New strains of ‘meatless meat’ are beginning to make headlines. But can carnivores taste the difference – and is it really the healthiest, most ecofriendly fix to the food chain?

Beyond Meat, which is based in Los Angeles, is one of an array of new “meatless meat” companies creating buzz in Silicon Valley and attracting investment from the likes of Bill Gates and Google Ventures.

These food-tech startups are trying to create convincing facsimiles of animal products – same texture, same taste – using only plant-derived proteins. Unlike Quorn, say, these companies are pitching themselves not at vegetarians but at meat eaters. The Beyond Burger is pink prior to cooking and even “bleeds” when you cut it, thanks to the inclusion of beetroot.

The Beyond Burger

Since launching in 2016, more than 13 million Beyond Meat burger patties have been sold across 15,000 restaurants and grocery stores in the US.

Beyond’s chief competitor is San Francisco-based Impossible Foods, whose Impossible Burger contains an even greater helping of science. Run by a former Stanford University biochemistry professor, its angle is all about haem, the iron-containing molecule in animal muscle that gives a burger its burger-ness. Haem also occurs in plants, and Impossible has found a way of growing and extracting the protein in which it is contained.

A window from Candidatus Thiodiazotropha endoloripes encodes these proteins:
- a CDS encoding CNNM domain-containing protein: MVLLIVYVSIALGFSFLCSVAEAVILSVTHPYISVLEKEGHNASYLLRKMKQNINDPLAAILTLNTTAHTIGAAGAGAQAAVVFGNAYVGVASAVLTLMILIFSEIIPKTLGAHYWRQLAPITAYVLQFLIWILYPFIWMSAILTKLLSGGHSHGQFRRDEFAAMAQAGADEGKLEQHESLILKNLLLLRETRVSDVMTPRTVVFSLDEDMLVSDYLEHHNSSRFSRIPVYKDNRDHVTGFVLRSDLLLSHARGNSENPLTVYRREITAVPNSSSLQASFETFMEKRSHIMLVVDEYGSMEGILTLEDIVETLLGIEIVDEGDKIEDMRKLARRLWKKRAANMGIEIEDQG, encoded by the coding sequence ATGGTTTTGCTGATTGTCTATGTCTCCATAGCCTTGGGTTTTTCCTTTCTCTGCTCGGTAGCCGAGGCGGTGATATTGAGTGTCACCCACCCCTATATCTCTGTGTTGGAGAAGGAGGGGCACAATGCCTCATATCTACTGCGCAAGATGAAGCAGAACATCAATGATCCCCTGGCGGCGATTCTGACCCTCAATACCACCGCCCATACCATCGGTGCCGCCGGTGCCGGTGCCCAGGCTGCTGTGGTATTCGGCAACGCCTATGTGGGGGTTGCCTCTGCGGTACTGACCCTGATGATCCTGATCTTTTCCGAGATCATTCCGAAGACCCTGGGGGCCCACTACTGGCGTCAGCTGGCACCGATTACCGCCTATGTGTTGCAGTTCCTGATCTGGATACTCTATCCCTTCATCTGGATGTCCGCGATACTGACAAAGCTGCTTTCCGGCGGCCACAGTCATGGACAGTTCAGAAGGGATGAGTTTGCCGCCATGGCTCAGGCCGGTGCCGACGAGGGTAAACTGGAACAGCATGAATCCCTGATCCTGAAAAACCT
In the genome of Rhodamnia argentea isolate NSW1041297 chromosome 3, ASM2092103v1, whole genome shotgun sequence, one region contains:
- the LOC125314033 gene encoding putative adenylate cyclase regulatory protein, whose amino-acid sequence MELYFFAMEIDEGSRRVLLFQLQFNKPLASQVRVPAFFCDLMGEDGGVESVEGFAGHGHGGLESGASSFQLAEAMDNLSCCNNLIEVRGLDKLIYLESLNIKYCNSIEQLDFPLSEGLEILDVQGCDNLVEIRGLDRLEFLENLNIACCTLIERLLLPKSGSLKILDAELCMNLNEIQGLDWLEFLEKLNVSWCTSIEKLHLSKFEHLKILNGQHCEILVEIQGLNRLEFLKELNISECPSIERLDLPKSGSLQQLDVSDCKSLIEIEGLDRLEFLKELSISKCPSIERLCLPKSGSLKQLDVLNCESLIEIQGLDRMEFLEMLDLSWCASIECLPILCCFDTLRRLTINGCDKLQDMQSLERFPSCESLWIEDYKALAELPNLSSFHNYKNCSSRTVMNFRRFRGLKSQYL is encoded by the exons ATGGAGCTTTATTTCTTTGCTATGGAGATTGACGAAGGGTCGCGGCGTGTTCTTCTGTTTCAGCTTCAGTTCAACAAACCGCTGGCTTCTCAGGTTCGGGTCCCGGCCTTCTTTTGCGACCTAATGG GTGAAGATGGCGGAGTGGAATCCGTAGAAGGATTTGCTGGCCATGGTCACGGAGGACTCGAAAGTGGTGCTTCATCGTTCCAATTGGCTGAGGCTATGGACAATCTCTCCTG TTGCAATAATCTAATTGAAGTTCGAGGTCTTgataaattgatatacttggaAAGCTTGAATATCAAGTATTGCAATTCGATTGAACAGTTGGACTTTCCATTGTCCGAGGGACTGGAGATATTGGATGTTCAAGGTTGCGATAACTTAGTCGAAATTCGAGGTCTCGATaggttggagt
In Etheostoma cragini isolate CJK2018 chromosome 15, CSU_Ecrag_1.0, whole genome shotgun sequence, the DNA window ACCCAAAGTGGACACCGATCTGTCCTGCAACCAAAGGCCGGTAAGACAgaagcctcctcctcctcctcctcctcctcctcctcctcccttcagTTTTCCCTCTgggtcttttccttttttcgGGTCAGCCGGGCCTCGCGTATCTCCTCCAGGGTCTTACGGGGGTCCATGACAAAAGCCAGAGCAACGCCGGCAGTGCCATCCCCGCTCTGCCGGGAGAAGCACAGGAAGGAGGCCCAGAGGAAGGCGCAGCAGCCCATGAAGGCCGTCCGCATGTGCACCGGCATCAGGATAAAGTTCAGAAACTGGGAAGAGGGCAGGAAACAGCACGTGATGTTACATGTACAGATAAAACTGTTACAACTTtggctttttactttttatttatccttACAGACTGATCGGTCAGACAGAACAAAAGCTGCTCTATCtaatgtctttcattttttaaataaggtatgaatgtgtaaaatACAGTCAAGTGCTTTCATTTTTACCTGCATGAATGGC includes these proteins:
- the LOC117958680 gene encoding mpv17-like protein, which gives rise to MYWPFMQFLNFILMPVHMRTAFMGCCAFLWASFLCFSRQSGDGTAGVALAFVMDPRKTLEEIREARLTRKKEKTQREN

This seam of innovation is not just about burgers. Beyond Meat also makes sausages and “chicken” strips, for instance, while New York-based Ocean Hugger Foods synthesises tuna from tomatoes.

What all these startups have in common, however, is an ambition to save the world (and make money in the process). With the global population on track to hit nine billion within a few decades, food supplies will come under pressure. Fish stocks are limited, and animal farming requires a great deal of resources – land, water, food, time – that may be better used in other ways. What’s more, farming produces carbon emissions and there are concerns that eating meat has poor effects on health.

A long-term solution to the food crisis could also come from meat grown in-vitro from stem cells. There are already several US startups operating in this area: Memphis Meats, which focuses on beef, duck and chicken; MosaMeat, backed by Google cofounder Sergey Brin; and Finless Foods, which is working on fish proteins.

Right now, lab-grown meat is expensive: it costs £1,800 to produce a pound of Memphis Meat. Still, the costs of new technologies tend to diminish over time and if lab-grown meat becomes affordable, that means consumers can get meat that’s more sustainable but just as healthy and delicious as the real thing – because it is the real thing.

The race is on, then, with in-vitro meat seeking to drive down its costs before the plant-based imposters improve…